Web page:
Policy

You=11,500 Sheep

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sheep

Want to know what people really think about animal suffering? Check out this quirky new poll from the Farm Bureau, which finds that people are willing see a heck of a lot of cows in pain before they'll hurt a farmer.

The proposition was phrased thusly, in a telephone survey of 1,000 people:

If a new technology were created that could either eliminate the suffering of 1 human or the suffering of X farm animals, it should be used to eliminate the suffering of the 1 human.

Different respondents were asked the question with the number of farm animals randomly set at 1, 10, 50, 100, 500, 1,000, 5,000, or 10,000.

At an exchange rate of one human's suffering for one animal's, 86 percent chose the human. As the numbers grew, the percentage choosing the human tapered off. At 10,000 only 50 percent chose the human, with 34 percent rejecting the proposition (the remainder chose "don't know" or a similar response).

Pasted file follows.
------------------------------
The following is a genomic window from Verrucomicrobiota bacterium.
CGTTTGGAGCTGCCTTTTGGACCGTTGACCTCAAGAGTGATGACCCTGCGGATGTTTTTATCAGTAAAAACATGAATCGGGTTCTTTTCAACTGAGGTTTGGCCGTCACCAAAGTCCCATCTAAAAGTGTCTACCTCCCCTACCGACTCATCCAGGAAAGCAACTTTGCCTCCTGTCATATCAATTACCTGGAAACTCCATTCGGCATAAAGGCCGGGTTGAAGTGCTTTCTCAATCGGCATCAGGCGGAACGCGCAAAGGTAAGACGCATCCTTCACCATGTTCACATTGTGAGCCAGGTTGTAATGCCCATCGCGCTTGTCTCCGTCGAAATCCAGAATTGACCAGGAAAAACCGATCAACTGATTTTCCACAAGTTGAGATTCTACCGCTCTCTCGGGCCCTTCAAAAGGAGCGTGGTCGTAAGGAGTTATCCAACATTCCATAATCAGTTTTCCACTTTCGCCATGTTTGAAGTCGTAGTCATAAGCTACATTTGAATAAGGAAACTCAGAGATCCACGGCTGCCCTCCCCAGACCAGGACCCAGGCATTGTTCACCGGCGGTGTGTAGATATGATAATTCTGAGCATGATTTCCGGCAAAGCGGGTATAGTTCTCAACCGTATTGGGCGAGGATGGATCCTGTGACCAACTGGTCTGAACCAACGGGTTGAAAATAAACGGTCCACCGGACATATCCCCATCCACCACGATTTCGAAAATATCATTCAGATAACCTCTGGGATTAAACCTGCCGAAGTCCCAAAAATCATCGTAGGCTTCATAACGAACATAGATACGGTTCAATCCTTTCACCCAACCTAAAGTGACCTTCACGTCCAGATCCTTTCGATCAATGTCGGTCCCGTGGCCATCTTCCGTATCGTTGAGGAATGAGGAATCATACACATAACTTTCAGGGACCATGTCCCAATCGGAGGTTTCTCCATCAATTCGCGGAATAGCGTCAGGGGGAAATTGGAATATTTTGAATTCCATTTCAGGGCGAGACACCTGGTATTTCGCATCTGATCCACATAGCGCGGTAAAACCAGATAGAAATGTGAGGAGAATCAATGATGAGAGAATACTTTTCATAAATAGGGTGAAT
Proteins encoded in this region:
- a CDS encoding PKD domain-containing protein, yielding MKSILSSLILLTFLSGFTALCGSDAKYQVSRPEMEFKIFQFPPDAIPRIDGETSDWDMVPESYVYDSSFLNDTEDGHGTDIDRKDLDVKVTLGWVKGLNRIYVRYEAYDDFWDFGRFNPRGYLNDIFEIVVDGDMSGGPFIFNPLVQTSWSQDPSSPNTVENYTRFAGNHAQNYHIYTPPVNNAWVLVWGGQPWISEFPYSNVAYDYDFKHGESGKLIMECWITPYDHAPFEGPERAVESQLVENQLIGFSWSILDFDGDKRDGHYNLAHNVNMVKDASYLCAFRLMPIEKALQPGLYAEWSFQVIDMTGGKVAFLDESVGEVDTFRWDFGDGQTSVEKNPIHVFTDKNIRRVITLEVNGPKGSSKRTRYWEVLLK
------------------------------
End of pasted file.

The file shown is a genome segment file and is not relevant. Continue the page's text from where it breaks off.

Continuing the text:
Extrapolating outwards, says assistant professor in the Oklahoma State University Department of Agricultural Economics Bailey Norwood, "the suffering of one human was found to be equivalent to the suffering of 11,500 farm animals."

Interestingly, most people believe that their private purchasing decisions impacted animal welfare:

Consumers understand animal welfare is a result of their shopping decisions, in addition to farmer decisions. A majority of consumers believe their personal food choices have a large impact on the well-being of farm animals, and that if consumers desire higher animal welfare standards, food companies will provide it. Thus, when consumers choose to purchase traditional meat instead of more expensive meat raised under alternative production systems (e.g. organic meat or free-range meat), they understand that their purchase directly determines the level of animal care provided.

Norwood concludes that "if consumers are happy purchasing traditional meat, this signifies they approve of the animal care provided on traditional farms."

This may overstate the case for a variety of reasons, including the fact that most consumers--perhaps the urban consumers most likely to have choices from alternative production systems in particular--don't really know what happens on farms. And one must, of course, consider the source.

Still, these figures provide some food (cud?) for thought.